Fire Stories

Fire stories from the national parks highlight events, incidents, and the like, associated with fire and fuels management, as well as fire education, technology, partnerships, and more. Stories highlight work related to Department of the Interior initiatives as well as local and regional initiatives.

Smoke rises a narrow canyon.

Windy Peak Fire when discovered on reconnaissance flight on August 23, 2013.

Windy Peak Fire: Response Considers National Fire Situation

Sequoia and Kings Canyon National Parks, California
Cohesive Strategy—Response to Wildfire*

Fire burning in vegetation on a steep cliff.

Fire behavior in the cliffs.

Fire burning in vegetation in a flat area.

Fire behavior on the flats.

Smoke rising from slopes covered in vegetation and trees.

Moderate fire behavior and excellent fire effects were observed on the Windy Peak fire.

The Windy Peak fire was discovered during a reconnaissance flight on August 23, 2013. This lightning-caused fire was a “sleeper” or holdover fire from lightning storms earlier in the week. Since these storms came with rain, fires may remain dormant for several days until conditions allow the fire to grow.

When the fire was discovered, it was estimated at 40 acres. Although this fire was in a remote, wilderness location, the parks chose to contain the fire due to drought conditions and the need for firefighting resources throughout the state and nation.

The response, however, shared the characteristics of managing the fire for forest health for a variety of reasons.

  1. Limited availability of firefighting resources dictated response by park firefighters only.

    Some of the parks’ crews were on other fires throughout the west. The parks maintain a proper level of “drawdown.” This means that adequate staff remains within the park for initial response to fire starts. However, if a fire grows, the parks can order additional firefighting resources to assist.

    Regional and national coordination centers determine and prioritize where firefighters and aircraft are assigned based on need and urgency. The Windy Peak fire did not threaten life or property. The Rim fire was rapidly growing north of the parks on the Stanislaus National Forest and Yosemite National Park. Firefighting resources were needed elsewhere.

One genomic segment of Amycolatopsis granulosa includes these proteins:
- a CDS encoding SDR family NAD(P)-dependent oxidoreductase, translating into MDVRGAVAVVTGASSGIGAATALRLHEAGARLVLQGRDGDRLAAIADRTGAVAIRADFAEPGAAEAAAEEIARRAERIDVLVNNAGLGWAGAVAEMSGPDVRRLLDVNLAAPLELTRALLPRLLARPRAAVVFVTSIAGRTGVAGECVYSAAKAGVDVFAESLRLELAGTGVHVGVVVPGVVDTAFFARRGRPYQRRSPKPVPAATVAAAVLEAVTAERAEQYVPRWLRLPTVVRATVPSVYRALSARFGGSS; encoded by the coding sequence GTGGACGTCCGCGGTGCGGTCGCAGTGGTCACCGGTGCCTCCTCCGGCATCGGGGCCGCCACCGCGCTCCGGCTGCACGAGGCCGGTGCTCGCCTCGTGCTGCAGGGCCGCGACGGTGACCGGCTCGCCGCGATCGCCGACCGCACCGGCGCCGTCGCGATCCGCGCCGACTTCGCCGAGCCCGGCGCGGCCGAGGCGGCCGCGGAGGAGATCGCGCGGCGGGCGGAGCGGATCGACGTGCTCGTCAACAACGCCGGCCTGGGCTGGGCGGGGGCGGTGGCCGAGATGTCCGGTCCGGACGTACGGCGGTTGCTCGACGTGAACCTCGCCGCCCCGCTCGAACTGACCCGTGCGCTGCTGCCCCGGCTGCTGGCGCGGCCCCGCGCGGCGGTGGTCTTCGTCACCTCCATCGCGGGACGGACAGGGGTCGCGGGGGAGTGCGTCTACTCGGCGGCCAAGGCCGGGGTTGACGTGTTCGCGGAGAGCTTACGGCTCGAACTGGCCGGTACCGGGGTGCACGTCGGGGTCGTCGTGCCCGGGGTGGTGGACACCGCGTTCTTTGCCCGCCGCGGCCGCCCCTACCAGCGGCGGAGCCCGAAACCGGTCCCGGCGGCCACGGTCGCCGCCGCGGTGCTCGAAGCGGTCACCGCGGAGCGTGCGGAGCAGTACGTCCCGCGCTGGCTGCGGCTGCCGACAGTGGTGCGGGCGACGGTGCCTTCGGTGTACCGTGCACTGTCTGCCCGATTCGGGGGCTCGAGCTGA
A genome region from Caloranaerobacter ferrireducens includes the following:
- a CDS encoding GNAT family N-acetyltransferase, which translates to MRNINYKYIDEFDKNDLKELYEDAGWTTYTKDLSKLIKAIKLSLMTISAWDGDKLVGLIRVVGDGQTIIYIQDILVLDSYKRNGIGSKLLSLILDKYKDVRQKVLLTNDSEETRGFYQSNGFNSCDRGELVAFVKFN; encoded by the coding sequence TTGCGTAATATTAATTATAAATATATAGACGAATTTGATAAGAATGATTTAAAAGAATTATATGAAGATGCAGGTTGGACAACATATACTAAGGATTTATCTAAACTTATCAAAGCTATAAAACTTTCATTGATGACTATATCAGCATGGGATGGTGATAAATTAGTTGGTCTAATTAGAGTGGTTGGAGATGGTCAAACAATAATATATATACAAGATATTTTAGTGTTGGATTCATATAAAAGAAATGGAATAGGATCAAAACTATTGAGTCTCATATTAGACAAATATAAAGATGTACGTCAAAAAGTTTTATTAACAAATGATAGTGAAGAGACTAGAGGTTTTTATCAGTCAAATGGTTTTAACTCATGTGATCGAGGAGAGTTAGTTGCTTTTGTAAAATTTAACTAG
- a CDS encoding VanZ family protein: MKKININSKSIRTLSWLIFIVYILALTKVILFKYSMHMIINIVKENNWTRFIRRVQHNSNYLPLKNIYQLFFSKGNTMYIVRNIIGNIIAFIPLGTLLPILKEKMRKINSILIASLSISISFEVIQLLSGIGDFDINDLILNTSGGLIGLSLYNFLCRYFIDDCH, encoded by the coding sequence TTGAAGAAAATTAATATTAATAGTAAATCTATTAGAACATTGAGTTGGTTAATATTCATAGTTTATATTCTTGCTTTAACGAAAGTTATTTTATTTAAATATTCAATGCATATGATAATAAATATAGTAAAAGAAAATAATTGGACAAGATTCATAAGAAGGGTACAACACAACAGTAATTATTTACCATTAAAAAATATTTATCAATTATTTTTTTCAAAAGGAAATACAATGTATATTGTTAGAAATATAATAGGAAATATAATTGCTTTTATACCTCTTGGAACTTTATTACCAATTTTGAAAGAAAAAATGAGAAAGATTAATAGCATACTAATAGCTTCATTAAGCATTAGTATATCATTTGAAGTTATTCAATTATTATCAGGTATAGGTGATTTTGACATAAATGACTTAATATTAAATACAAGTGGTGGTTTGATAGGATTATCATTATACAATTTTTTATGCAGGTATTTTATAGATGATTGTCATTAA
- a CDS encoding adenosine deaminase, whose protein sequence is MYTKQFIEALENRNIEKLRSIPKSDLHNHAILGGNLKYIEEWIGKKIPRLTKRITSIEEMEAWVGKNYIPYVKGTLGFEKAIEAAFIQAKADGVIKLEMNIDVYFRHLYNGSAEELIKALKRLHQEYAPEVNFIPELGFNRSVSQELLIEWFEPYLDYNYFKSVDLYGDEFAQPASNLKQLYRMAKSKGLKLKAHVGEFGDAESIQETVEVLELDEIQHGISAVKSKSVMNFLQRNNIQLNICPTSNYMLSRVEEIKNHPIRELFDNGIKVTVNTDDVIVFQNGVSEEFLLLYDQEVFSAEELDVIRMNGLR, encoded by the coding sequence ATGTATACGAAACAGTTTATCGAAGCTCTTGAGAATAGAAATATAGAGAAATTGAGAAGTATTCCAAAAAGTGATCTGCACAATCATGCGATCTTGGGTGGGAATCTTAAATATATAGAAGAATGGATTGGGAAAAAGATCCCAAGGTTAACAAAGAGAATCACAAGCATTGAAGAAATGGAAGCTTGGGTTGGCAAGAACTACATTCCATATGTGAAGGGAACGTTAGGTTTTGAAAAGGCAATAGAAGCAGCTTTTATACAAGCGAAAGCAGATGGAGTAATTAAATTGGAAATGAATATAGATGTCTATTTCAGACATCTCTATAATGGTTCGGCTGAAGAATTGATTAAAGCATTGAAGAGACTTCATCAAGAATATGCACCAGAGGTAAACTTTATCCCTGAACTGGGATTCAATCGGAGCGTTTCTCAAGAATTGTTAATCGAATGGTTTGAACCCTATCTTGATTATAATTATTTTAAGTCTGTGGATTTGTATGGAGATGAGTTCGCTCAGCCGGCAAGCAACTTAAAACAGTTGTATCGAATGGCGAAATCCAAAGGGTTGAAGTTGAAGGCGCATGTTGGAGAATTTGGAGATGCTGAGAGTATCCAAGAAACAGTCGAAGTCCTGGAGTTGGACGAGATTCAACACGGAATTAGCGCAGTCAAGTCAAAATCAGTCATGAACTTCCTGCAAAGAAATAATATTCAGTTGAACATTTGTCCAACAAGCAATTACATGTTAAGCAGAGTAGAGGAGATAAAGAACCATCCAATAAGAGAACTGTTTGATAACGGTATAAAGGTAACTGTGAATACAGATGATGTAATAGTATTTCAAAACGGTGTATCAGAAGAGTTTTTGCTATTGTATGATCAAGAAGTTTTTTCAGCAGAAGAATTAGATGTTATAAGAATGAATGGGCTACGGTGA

2. Firefighters effectively held the fire north of the Kings River to anchor the fire. However, because of limited firefighting resources, the fire spread north and east along a series of cliff bands. Firefighters were able to use avalanche chutes and other rocky areas to contain the fire at 681 acres.


  3. Excellent fire effects were observed, even though it was a drought year. Dead and downed fuels were consumed and some single and group tree torching was observed – fire behavior representative of the Sierra Nevada fire regime. This area did not have an unnatural abundance of fuels and includes rocky areas. This scarcity of fuels allowed fire to have a beneficial role in the ecosystem.

The fire management program in Sequoia and Kings Canyon National Parks evaluates each fire considering multiple variables including firefighter safety, values at risk, air quality,  potential benefits of a fire, and the national situation and need for firefighting resources. The response to the Windy Peak fire illustrated prudent application of this philosophy.

Contact: Deb Schweizer, Fire Education Specialist

Email: debra_schweizer@nps.gov

Phone: (559) 565-3703

*This story supports the Department of the Interior initiatives.